Finally, if you don’t have your MOT certificate then you can be fined €90 which must be paid within fifteen days or it will be increased to €135.

3/ Tailgating is very common

driving in France tailgating

One thing you will notice happen very frequently on French roads is tailgating. Obviously not every driver does it but it is not generally seen as out of line by most people.

This is mostly seen on the motorway in particular in the outside lane. Most drivers in the outside lane show little to no patience with any car going less quickly than they are. They will almost immediately close up behind you and if you don’t pull over within a couple of seconds they will likely begin to flash their high beams at you.

For some reason that I can’t even begin to understand, general consensus is that this is acceptable behaviour despite the danger it causes.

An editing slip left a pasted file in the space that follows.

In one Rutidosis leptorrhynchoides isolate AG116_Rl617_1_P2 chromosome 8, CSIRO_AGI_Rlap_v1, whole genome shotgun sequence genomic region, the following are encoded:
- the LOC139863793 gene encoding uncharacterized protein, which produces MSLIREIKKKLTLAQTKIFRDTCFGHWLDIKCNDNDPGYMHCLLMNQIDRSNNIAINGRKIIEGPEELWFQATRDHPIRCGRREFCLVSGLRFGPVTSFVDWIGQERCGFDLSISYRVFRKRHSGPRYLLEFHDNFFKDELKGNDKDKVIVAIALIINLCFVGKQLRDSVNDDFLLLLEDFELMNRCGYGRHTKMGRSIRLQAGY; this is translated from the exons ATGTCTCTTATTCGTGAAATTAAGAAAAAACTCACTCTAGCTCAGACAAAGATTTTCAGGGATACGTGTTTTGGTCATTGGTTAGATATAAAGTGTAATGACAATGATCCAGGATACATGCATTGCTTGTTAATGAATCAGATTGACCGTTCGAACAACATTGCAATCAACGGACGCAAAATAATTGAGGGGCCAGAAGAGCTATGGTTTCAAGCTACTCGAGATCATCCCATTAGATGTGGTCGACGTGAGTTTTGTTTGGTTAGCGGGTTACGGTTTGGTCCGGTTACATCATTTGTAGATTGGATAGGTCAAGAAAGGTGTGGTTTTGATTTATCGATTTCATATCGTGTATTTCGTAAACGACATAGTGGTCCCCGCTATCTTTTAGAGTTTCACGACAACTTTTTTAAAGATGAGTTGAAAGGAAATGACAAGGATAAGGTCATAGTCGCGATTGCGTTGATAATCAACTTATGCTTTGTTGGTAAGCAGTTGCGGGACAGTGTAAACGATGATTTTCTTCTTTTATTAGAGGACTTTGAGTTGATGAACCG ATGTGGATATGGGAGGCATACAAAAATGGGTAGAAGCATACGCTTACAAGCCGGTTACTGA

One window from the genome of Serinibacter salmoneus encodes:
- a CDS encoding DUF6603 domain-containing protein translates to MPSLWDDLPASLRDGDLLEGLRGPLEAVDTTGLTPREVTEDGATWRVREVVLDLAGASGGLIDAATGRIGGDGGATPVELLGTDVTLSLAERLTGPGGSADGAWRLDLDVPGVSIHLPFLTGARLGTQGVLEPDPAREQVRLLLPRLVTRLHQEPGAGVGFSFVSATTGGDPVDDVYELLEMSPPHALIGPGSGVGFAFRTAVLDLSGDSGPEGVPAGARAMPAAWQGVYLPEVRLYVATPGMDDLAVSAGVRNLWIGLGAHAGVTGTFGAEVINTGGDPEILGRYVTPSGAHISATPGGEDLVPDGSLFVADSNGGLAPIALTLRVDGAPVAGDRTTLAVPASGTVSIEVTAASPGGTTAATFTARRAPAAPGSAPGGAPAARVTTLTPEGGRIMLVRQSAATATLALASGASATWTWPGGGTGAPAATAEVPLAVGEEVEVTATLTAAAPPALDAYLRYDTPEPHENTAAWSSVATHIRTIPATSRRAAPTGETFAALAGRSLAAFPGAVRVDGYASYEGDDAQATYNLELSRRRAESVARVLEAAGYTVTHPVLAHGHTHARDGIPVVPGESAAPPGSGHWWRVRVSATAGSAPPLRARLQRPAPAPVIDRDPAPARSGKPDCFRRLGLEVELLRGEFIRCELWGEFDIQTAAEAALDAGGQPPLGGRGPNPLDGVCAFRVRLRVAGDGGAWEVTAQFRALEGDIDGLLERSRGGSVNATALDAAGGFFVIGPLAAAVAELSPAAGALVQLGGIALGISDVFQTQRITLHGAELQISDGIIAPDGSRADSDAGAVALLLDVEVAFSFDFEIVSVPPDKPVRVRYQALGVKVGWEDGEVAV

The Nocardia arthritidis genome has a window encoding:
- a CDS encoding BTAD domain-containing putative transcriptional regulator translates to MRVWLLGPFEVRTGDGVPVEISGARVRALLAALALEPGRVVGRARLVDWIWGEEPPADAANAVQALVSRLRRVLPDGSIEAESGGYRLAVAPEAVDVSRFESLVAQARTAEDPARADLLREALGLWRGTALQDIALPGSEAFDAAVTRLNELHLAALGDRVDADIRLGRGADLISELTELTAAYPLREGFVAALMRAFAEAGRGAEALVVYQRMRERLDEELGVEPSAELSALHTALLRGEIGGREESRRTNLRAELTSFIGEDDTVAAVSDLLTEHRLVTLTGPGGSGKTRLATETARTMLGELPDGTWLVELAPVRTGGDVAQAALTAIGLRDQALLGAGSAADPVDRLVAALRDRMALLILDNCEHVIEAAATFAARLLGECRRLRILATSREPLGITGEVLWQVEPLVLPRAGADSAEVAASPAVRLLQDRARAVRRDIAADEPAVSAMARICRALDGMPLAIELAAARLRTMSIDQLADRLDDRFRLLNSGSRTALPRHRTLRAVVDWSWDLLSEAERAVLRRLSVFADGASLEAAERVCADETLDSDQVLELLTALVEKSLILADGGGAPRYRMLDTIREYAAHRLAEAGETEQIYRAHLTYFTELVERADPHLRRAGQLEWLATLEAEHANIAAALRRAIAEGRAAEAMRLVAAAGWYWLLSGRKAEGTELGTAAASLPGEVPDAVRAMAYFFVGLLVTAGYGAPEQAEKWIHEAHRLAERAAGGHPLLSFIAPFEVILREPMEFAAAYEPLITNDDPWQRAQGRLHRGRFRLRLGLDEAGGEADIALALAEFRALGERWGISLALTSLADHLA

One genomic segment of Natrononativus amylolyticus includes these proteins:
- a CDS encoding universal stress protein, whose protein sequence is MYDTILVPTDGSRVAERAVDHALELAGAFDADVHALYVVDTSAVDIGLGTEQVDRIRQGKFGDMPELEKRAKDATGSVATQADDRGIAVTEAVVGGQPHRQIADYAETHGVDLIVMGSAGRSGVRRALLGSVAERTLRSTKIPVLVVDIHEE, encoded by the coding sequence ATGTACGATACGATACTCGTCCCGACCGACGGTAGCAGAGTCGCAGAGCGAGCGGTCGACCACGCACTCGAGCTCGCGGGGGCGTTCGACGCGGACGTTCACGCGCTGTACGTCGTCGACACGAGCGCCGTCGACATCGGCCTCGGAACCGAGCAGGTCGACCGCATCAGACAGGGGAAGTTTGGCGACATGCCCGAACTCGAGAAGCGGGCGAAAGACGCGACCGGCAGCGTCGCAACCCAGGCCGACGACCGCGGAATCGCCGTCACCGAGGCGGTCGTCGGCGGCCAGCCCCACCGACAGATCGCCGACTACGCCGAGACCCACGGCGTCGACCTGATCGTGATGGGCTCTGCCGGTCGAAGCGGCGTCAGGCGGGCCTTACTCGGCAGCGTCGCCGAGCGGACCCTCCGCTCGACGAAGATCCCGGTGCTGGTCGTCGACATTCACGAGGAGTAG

4/ The speed limit

driving in France speed limit

Back home in the UK the speed limit is the speed limit. It is set in stone and clearly indicated by the side of the road. In France it’s not quite as simple as that.

Most of the time the limits stay the same and are similar to in the UK. However on the motorway there are often two speed limits indicated on the same sign. One showing 110 with a rain cloud symbol and one saying 130 with a sun symbol. This means that when the weather conditions are poor you may only drive at a maximum of 110km/h. On the other hand you  are permitted to drive at up to 130km/h when the weather is good.

5/ Emergency kit

driving in France car breakdown

If you break-down or have an accident while driving in France it’s not enough to simply put on your hazards. You must also have a number of safety items.